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Petite engine to power Adam

17.02.2014

OPEL’s new cutting-edge 1.0-litre three cylinder petrol engine is set to debut in the urban-chic Adam at next month’s Geneva Motor Show.

The Adam will be the first car in the Opel range to receive the new, all-aluminium 1.0 Ecotec direct-injection turbo-petrol engine, which has been developed at Vauxhall/Opel’s International Technical Development Centre.

The pocket powerhouse will come in two power outputs, 66kW and 85kW. Both deliver strong, low-end torque of 166Nm from just 1 800rpm. Like the two new-generation 1.6-litre mid-size units Opel has launched recently, the 1.6 Ecotec direct-injection turbo-petrol and 1.6 CDTi ‘Whisper Diesel’, the new 1.0 Ecotec offers benchmark refinement with outstandingly low NVH.

With start/stop functionality as standard, the 66kW version gives the Adam a combined cycle fuel consumption as low as 3.8 litres/100km with CO2 emissions of just 99g/km according to preliminary data.

The first in a completely new family of small-displacement petrol engines, the 12-valve 1.0 Ecotec is the next step in Vauxhall’s powertrain offensive, following the recent introduction of new 1.6-litre mid-size petrol and diesel engine families.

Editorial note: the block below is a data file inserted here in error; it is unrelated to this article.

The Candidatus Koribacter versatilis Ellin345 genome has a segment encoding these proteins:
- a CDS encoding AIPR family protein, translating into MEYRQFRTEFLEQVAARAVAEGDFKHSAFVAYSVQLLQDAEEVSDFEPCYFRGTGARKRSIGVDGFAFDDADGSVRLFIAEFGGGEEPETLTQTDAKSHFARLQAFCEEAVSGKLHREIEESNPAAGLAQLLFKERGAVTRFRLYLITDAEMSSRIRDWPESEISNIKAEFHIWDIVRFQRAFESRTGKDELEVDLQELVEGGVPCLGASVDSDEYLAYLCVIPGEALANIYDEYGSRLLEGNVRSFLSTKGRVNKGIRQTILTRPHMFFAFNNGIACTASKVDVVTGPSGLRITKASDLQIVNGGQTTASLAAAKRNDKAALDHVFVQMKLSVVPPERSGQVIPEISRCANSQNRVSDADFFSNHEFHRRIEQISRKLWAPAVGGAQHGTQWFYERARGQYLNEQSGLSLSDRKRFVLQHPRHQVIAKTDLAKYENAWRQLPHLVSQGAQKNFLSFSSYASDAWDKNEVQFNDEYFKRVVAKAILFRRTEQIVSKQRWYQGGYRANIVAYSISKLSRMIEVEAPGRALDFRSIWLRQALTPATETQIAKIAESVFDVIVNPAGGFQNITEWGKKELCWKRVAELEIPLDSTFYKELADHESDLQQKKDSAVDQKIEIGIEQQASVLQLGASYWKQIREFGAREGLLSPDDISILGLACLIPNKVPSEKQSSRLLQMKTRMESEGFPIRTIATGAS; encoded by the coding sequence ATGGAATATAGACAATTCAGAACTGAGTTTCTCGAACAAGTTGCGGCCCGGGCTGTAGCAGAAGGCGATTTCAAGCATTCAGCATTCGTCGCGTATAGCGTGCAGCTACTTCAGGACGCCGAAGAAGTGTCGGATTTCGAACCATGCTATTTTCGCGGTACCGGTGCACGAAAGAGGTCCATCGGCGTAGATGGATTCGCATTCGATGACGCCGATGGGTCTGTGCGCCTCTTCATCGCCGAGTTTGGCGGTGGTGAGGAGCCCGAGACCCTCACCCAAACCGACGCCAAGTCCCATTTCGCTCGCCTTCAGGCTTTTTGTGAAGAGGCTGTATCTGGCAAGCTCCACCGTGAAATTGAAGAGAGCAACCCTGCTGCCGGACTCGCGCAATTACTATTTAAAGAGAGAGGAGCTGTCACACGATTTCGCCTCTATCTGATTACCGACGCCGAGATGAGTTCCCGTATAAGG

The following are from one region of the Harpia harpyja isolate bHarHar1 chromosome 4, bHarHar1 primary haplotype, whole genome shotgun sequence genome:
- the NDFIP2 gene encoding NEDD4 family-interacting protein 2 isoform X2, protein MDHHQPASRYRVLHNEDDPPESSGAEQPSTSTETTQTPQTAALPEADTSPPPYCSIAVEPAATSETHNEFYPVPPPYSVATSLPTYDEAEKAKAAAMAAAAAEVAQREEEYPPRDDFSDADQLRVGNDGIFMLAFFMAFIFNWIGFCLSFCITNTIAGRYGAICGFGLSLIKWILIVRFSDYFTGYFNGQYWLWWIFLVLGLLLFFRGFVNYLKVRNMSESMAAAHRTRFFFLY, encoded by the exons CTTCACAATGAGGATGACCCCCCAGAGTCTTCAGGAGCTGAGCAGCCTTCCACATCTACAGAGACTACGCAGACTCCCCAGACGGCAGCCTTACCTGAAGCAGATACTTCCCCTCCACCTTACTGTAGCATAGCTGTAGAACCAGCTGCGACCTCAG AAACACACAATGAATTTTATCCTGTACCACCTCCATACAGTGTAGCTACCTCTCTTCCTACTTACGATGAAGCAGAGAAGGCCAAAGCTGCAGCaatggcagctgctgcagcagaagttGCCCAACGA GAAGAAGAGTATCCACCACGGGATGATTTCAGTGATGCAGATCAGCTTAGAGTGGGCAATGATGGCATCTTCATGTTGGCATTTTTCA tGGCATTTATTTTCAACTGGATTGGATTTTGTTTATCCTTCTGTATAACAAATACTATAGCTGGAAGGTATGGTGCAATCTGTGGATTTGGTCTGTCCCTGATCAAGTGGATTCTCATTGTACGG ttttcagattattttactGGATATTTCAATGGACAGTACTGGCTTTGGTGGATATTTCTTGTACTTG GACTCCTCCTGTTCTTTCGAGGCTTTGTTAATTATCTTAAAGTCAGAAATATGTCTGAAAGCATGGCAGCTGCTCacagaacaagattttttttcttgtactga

These three new powertrain families share a common DNA and development target: to be the most refined in their respective categories. Starting with a clean sheet of paper, Opel’s engineers focused on eliminating ‘off-beat’ running characteristics that traditionally detract from the economical driving appeal of three-cylinder engines.

The cylinder block, in high-pressure die-cast aluminium, is designed to reduce radiated and structure-borne engine noise, as well as reduce weight. The high-pressure fuel rail and injectors are also structurally isolated from the cylinder head to minimise the transmission of pulsing, while both the fuel pump and fuel line are acoustically treated.

With all these ‘sound engineering’ features, Opel claims that new 1.0 Ecotec direct injection turbo is not only more refined than other three-cylinder engines, it’s also quieter than many four-cylinder units. For example, in bench-testing at full throttle, it emits lower noise levels across all engine speeds than similarly powerful petrol naturally aspirated engines of 1.6-litre displacement.

Article written by Autodealer
17.02.2014
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